Will Smith faces off against his younger self in Ang Lee’s Gemini Man this month, in an action movie concept that would seem like science-fiction 20 years ago.
The wonders of modern movie effects have allowed 50-year-old Smith to play himself in his twenties, capturing his actions and animating a younger visage over them.
With this kind of process becoming more common in big budget films, what are the implications for the type of performances we might see in the future, and is it a good thing?
Traditionally if you wanted a younger version of a character for a flashback sequence, you had to cast a younger actor who looked like the star, or layer on some makeup.
Then digital technology allowed directors to tinker with actors’ ages. Patrick Stewart and Ian McKellen were de-aged in 2006’s X-Men: The Last Stand, Jeff Bridges faced off against his 80’s self in Tron: Legacy, while Brad Pitt was, well, every age as Benjamin Button.
Fast forward to the past few years and digital effects are commonplace for whenever an actor needs to appear younger, or is no longer around to shoot the scene – either by motion capture, or applying effects in post-production.
Robert Downey Jr, Michael Douglas and Samuel L. Jackson turned back the clock in the Marvel Cinematic Universe, either in one short scene or, in Jackson’s case, an entire film.
In the Star Wars universe, a young Carrie Fisher was created for a final shot, while Peter Cushing was brought back from the dead to play Grand Moff Tarkin thanks to a stand-in actor providing the motions and voice.
It’s actually hard to find a major franchise that hasn’t used computer trickery to defy time, or bring a lost star back. A young Arnold Schwarzenegger has been created (twice) for the Terminator sequels, Johnny Depp played his teenage self in the last Pirates of The Caribbean movie, and, sadly, the late Paul Walker was digitally created for some final scenes in Furious 7.
It’s clear that advancements in special effects means truly anything that can be imagined can appear on film – entire worlds open up, while actors can play aliens from another galaxy without spending a second in the make-up chair.
Suspending disbelief has always been part of the cinematic process – before CGI, prosthetics and animatronics made the impossible possible for movies, and still do to some extent.
However, tinkering with age and mortality offers up a whole new set of possibilities, and questions to be answered.
Imagine, 20 years from now, a packed press conference eagerly awaits the announcement of a new James Bond.
The spotlight drops, and a 70-year-old Daniel Craig walks out, announcing that he will be returning to the role of 007 using motion capture to portray him at the age he was in No Time To Die. Would you be excited? Would it still feel like Bond?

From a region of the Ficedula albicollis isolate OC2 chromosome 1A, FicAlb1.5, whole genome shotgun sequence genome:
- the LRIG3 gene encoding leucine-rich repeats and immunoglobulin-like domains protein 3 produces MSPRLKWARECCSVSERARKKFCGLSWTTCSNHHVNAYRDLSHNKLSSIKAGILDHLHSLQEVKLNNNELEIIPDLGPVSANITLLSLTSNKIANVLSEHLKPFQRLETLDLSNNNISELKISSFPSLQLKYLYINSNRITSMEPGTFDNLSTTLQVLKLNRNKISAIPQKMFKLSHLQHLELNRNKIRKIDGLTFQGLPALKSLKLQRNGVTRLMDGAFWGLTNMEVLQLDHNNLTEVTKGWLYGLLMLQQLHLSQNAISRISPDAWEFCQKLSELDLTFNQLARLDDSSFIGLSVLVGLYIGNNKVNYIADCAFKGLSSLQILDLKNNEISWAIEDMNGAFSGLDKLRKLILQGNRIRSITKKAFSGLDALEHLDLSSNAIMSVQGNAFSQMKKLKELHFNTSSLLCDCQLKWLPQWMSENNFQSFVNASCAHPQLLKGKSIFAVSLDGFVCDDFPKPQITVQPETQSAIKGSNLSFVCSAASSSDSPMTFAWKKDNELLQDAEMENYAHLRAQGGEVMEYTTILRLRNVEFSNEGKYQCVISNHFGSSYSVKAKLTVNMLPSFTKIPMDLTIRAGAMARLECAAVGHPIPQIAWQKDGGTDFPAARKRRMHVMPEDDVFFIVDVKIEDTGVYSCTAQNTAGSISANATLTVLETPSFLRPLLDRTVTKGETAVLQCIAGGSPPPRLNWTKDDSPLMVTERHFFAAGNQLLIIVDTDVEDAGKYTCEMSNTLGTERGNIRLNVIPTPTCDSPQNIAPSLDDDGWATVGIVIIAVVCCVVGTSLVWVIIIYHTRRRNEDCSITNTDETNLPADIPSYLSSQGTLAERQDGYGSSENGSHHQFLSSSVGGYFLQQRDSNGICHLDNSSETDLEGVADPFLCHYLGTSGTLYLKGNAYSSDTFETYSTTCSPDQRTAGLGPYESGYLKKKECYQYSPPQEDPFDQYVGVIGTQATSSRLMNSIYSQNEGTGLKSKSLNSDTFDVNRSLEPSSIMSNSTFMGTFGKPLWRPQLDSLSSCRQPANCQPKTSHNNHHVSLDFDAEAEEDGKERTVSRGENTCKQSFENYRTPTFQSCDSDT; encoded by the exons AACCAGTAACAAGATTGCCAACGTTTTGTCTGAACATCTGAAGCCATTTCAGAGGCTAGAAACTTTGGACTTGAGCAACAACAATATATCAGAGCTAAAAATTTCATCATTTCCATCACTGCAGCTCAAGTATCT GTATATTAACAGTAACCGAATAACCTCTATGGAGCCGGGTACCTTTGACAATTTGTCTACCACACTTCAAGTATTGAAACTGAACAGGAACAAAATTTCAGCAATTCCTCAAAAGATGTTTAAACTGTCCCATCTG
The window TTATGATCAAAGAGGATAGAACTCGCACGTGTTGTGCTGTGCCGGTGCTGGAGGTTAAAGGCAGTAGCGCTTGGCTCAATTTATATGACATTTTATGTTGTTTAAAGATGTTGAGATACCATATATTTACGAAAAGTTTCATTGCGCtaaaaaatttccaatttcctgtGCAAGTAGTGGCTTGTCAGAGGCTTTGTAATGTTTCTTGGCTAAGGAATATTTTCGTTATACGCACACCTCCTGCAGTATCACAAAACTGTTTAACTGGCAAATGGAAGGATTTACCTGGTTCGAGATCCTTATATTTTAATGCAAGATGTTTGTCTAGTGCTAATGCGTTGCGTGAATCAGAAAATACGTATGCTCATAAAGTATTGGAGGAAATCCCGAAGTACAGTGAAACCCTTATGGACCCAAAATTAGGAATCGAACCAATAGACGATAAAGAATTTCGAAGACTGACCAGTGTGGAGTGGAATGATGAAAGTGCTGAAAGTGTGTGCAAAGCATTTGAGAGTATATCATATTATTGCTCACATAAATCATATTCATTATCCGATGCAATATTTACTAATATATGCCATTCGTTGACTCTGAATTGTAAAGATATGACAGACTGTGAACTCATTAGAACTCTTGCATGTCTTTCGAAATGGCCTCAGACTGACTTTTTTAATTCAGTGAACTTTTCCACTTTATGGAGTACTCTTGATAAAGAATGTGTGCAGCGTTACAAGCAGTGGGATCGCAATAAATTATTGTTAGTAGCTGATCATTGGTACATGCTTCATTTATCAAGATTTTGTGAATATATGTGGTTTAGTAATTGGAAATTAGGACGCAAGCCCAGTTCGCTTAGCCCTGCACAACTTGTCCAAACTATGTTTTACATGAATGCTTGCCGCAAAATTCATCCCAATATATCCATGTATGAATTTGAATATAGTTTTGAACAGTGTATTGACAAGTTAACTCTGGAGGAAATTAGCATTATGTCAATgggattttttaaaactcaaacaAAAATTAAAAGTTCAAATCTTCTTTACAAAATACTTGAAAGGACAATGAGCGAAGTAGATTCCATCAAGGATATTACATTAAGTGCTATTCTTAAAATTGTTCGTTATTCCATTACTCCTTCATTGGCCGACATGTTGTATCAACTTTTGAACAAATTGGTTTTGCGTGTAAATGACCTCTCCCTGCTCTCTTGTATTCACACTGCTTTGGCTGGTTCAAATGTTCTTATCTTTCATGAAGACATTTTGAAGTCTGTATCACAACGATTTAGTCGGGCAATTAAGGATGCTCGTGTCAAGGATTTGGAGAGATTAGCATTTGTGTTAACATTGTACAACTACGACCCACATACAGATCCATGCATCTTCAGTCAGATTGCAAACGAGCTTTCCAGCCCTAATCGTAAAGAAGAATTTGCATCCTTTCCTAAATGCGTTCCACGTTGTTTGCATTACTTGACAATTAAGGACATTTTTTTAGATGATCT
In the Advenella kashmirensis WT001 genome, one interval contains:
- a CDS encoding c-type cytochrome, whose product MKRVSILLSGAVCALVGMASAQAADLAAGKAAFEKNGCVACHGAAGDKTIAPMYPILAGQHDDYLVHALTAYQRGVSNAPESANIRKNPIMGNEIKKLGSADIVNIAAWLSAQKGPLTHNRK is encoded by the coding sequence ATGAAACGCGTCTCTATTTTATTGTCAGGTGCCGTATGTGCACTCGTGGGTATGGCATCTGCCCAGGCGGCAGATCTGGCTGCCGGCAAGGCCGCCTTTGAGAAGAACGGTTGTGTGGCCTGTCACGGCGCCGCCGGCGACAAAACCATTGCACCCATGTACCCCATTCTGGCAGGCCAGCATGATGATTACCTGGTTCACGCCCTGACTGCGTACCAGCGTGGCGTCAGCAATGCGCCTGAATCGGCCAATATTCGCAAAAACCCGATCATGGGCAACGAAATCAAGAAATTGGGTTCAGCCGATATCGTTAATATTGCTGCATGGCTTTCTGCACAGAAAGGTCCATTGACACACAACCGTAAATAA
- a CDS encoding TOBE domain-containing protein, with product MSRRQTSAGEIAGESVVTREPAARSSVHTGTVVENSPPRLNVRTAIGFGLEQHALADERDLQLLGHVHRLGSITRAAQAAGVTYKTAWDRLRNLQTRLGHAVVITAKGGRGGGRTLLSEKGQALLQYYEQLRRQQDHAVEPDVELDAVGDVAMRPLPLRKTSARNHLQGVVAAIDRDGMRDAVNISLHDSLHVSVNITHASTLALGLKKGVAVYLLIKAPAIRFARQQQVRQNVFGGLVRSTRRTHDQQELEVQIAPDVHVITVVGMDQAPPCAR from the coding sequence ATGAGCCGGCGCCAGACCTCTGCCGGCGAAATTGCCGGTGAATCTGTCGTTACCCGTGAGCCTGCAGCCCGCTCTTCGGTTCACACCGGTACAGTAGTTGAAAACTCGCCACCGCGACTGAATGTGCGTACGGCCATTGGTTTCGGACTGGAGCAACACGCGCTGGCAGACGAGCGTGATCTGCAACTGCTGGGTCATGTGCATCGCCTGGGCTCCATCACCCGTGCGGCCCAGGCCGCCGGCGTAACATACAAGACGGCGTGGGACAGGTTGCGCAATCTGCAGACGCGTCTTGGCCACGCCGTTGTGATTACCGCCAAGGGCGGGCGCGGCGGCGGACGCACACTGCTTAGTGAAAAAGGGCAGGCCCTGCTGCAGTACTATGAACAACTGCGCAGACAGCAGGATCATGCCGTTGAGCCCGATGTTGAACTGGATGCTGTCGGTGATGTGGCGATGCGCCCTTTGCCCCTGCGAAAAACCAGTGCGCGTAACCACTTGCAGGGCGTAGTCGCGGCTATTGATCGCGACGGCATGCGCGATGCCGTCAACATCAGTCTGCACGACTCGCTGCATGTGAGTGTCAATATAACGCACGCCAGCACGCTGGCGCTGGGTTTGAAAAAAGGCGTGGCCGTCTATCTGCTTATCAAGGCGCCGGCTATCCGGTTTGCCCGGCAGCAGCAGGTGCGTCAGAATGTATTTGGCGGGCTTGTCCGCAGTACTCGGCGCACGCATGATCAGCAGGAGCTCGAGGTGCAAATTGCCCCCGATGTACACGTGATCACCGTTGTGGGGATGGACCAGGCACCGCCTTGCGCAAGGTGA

It sounds ridiculous, but a leap like that is already happening. Al Pacino (79) will be playing a 39-year-old Jimmy Hoffa in Martin Scorsese’s forthcoming drama The Irishman, which will apply the same process to co-stars Robert De Niro and Joe Pesci (both in their mid-70s).
Assuming techniques advance at the rate they have been, this kind of scenario seems possible, and maybe even preferable to the people behind the scenes. Hollywood is an industry run by nostalgia – 16 of the top 20 biggest grossing films this year were based on something familiar: a sequel, prequel, adaptation, spin-off, or remake.
Audiences cling to the familiar, meaning the idea of bringing back certain franchises just as you remember them contains a lot of box office potential.
How about one more Back To The Future with the original cast? Or Dan Akroyd’s original idea for Ghostbusters 3, with the founding members just as they were in the late 80’s?
It’s here that things get slightly messy, as while three of the four Ghostbusters would hopefully be around to reprise their roles, the late Harold Ramis would have to be digitally resurrected in the same manner as Cushing in Rogue One. Would that feel the same? Would that be comfortable to watch?
It’s a question that would no doubt arrive if effects become indistinguishable from reality, and it wouldn’t stop there. Could Marilyn Monroe be able to play herself in her own biopic, or star in sequels to her own movies (Some Like It Hotter?).
Could summer 2030 see Heath Ledger’s Joker terrorising Gotham again, or David Bowie headlining a sequel to Labyrinth? We could soon be asking ourselves what we value more, the image on screen or the creativity behind it.
For now, motion capture can continue to make incredible strides in what is possible in the world of movie making, mostly without those uncomfortable questions. Will Smith may appear younger in Gemini Man, but it is still him behind the effect.
It’s also arguable that Rogue One’s Moff Tarkin is a recreation of the character, rather than the man playing him, no different to if you cast a new actor with convincing make-up (which did actually happen in Star Wars Episode III: Revenge of The Sith).
As more becomes possible however, those lines will get blurred, just as they have with the ‘live-action’ Lion King remake this year, which is technically still an animated film despite the fact that it looks ‘real’.
To paraphrase Jurassic Park, perhaps we should spend less time thinking whether we could, and more time thinking if we should.
Gemini Man will be released in UK cinemas 11th October.